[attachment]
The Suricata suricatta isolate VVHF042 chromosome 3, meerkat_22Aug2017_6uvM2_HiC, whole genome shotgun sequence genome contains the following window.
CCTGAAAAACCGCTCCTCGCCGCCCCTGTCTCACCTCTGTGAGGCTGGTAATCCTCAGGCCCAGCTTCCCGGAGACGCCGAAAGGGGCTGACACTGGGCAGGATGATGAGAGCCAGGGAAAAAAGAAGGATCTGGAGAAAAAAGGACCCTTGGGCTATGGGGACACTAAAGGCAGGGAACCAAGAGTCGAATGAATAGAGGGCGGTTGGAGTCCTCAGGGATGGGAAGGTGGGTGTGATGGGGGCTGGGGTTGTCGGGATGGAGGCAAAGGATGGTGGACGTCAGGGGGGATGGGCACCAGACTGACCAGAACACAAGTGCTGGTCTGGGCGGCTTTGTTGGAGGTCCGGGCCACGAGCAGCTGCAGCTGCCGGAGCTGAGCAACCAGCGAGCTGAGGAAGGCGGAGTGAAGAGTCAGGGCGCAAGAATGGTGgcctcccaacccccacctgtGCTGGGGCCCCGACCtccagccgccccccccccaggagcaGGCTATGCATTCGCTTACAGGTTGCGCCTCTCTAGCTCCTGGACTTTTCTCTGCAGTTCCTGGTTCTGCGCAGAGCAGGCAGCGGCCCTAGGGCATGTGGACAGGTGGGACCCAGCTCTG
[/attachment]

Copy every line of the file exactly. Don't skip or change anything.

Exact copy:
The Suricata suricatta isolate VVHF042 chromosome 3, meerkat_22Aug2017_6uvM2_HiC, whole genome shotgun sequence genome contains the following window.
CCTGAAAAACCGCTCCTCGCCGCCCCTGTCTCACCTCTGTGAGGCTGGTAATCCTCAGGCCCAGCTTCCCGGAGACGCCGAAAGGGGCTGACACTGGGCAGGATGATGAGAGCCAGGGAAAAAAGAAGGATCTGGAGAAAAAAGGACCCTTGGGCTATGGGGACACTAAAGGCAGGGAACCAAGAGTCGAATGAATAGAGGGCGGTTGGAGTCCTCAGGGATGGGAAGGTGGGTGTGATGGGGGCTGGGGTTGTCGGGATGGAGGCAAAGGATGGTGGACGTCAGGGGGGATGGGCACCAGACTGACCAGAACACAAGTGCTGGTCTGGGCGGCTTTGTTGGAGGTCCGGGCCACGAGCAGCTGCAGCTGCCGGAGCTGAGCAACCAGCGAGCTGAGGAAGGCGGAGTGAAGAGTCAGGGCGCAAGAATGGTGgcctcccaacccccacctgtGCTGGGGCCCCGACCtccagccgccccccccccaggagcaGGCTATGCATTCGCTTACAGGTTGCGCCTCTCTAGCTCCTGGACTTTTCTCTGCAGTTCCTGGTTCTGCGCAGAGCAGGCAGCGGCCCTAGGGCATGTGGACAGGTGGGACCCAGCTCTG